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United States v. Hardie

United States District Court, M.D. Georgia, Columbus Division

July 21, 2017




         On December 15, 2016, the Court held a hearing on Defendant's motion to suppress and in limine to exclude Defendant's field sobriety tests and refusal of a chemical test (ECF No. 8). For the reasons explained below, Defendant's motion to suppress is denied and his motion in limine is denied in part and granted in part.


         Defendant Nicholas Hardie is charged with one count of driving while under the influence, less safe, and one count of speeding. Information 1, ECF No. 1. On July 1, 2016, at a little after midnight, Lieutenant Maynard observed-confirmed via radar-a vehicle going 66 miles per hour in a 45 miles per hour zone. Hr'g Tr. 5:12-15; Gov't's Ex. 1 at 1, ECF No. 12-1. Officer Maynard stopped the vehicle. Hr'g Tr. 5:14-15.

         Officer Maynard approached the vehicle and noticed a “strong odor of alcoholic beverage both from the driver and the vehicle itself.” Hr'g Tr. 5:25-6:2. The driver, Defendant Hardie, told Officer Maynard that he went to pick up two friends who had been drinking. Id. at 6:2-3. Officer Maynard asked Hardie to step out of the car and to the rear of the vehicle so that he could separate any odor of alcohol coming from the car and passengers. Id. at 6:4-12; Gov't's Ex. 1 at 1. After Hardie exited the vehicle, Officer Maynard smelled a strong smell of alcohol coming from Hardie's person. Hr'g Tr. 6:16-18. Additionally, Officer Maynard observed that Hardie's “eyes were bloodshot and watery[, ]” that Hardie “was unsteady on his feet” and “wavering side to side and forward and back[, ]” and that Hardie “was a little bit thick-tongued[.]” Id. at 6:22-24. Hardie also admitted to Officer Maynard that Hardie consumed “two drinks a couple of hours ago.” Id. at 7:2-4.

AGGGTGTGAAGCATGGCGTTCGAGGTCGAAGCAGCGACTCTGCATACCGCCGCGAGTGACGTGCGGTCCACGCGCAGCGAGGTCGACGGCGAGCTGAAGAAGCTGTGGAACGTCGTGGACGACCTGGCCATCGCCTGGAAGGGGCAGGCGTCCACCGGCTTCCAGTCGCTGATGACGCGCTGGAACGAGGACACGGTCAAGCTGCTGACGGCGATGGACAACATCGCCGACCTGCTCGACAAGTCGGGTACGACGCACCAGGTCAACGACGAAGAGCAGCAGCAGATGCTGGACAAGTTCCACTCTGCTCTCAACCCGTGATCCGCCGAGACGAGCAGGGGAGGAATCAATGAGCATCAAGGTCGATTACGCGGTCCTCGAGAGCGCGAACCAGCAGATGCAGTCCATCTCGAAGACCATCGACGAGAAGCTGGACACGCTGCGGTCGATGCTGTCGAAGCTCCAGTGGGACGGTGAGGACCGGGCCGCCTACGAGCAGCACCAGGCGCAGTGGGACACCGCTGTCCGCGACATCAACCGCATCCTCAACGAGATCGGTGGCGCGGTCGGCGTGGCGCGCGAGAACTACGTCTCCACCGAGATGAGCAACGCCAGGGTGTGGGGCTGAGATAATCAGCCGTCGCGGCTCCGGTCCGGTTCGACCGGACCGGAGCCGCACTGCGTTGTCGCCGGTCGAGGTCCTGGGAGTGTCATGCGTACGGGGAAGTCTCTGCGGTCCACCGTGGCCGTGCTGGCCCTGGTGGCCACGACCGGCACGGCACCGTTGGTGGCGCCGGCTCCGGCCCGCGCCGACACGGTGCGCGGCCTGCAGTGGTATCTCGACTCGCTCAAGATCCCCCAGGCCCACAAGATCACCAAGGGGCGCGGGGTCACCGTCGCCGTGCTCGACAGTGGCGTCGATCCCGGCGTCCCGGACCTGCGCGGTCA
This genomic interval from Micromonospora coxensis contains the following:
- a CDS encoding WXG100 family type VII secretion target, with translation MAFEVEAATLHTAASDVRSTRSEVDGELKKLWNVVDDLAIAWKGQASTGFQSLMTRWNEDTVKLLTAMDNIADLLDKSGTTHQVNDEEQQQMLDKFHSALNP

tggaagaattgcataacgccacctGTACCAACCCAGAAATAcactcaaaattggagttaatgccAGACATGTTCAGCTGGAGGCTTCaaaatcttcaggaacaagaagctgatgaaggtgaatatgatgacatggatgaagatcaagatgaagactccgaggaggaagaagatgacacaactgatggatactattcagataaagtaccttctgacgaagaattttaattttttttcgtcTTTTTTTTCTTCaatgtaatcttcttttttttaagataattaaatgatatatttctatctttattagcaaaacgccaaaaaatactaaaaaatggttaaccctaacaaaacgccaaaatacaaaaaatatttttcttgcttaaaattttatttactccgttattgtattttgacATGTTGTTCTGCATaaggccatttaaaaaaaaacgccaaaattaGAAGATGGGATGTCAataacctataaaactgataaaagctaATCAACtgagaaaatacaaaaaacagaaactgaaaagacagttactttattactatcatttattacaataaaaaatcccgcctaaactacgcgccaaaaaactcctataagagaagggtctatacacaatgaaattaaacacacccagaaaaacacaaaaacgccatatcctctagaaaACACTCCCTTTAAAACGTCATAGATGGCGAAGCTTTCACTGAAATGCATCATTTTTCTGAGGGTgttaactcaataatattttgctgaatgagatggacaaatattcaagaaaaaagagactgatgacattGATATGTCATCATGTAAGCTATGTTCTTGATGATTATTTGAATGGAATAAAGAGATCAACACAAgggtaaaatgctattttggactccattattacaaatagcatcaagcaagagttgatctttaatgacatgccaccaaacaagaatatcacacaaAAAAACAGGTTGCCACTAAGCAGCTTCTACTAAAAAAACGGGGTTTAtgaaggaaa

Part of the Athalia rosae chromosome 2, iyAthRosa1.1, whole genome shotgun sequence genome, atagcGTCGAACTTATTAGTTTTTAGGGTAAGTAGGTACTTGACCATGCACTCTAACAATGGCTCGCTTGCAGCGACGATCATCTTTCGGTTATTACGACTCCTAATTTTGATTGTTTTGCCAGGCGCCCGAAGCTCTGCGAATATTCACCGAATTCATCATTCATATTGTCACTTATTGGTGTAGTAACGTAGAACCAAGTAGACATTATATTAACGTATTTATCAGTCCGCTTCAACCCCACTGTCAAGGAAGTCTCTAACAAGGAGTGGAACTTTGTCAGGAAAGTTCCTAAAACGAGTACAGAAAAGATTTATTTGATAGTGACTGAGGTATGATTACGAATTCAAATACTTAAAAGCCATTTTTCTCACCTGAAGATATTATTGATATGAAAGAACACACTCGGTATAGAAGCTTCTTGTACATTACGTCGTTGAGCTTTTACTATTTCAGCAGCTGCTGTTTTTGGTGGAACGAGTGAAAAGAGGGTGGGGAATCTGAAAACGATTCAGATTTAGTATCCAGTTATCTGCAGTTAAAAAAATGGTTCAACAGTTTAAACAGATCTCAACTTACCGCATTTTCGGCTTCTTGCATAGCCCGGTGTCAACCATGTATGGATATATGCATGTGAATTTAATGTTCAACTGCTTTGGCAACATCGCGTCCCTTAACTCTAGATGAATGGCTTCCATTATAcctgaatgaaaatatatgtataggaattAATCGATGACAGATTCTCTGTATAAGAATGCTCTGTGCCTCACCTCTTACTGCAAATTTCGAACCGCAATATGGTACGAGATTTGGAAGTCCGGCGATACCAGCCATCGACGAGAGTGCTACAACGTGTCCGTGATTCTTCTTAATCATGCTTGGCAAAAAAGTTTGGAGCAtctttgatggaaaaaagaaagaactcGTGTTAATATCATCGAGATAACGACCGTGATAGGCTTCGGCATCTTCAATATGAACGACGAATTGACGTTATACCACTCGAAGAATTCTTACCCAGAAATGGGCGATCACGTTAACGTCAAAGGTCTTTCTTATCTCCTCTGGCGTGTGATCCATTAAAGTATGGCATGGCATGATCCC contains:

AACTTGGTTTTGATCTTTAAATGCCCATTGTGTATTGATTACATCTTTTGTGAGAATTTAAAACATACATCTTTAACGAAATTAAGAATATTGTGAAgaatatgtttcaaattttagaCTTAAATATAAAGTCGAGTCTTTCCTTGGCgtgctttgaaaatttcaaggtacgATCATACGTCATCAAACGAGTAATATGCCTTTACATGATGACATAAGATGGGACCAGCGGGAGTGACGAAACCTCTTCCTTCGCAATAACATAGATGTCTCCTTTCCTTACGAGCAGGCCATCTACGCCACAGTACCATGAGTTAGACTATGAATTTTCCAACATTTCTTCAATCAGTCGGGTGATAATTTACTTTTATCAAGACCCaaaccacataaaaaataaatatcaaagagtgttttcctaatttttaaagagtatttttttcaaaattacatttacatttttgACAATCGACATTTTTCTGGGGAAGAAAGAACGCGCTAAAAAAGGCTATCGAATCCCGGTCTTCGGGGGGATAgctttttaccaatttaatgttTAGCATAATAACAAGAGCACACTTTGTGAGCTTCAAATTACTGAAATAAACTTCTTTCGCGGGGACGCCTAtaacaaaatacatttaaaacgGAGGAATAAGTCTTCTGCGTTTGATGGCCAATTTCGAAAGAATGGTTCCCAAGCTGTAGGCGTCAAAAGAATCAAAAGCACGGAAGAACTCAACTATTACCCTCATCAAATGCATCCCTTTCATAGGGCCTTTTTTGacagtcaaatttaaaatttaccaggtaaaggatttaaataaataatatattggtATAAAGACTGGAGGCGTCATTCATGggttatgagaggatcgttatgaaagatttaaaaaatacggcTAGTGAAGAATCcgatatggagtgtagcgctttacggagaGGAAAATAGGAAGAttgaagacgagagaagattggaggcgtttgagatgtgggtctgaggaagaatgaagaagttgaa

Officer Bracey-who Officer Maynard called for back-up-arrived at the scene and performed two field sobriety tests (FSTs) on Defendant Hardie. Hr'g Tr. 7:15-21. Hardie demonstrated several clues or signs of impairment during both the walk and turn test and the one legged stand test. Id. at 9:6-17. Officer Maynard then performed an additional FST, the horizontal gaze nystagmus (HGN) test. Id. at 9:22. Officer Maynard observed “distinct signs, all six clues, both eyes . . . [w]hich led [him] to believe that [Hardie] was under the influence of alcohol.” Id. at 10:19-21. The officers then read Hardie the federal implied consent and performed the portable breath test. Hr'g Tr. 11:3-5. The portable breath test showed positive for alcohol. Id. at 11:14-15. Defendant Hardie was then arrested for suspicion of driving under the influence and taken to the station. Id. at 11:19-21.

         At the MP station, Officer Maynard again read Hardie the federal implied consent and had him sign it. Id. at 11:23-24. Maynard observed Defendant Hardie during the twenty minute observation period. Id. at 11:24-12:1. Officer Maynard then took Hardie to the Intoxilyzer 9000 for breath testing. Hr'g Tr. 12:2. Defendant Hardie refused to provide a breath sample. Id. at 12:3-7.


         Defendant seeks to have the FSTs and his refusal to consent to testing suppressed. Def.'s Mot. to Suppress 2-10, ECF No. 8. Defendant asserts that he was arrested without probable cause. He has made multiple arguments to show that the arresting officer lacked probable cause: (1) the field sobriety test was improperly performed; (2) the HGN is a scientific test that should be excluded; (3) the officers performing the FSTs failed to comply with military regulations; and (4) the failure to comply with the regulations violates due process. Defendant further argues that the federal implied consent waiver is unconstitutional and that his refusal to consent to testing cannot be used against him.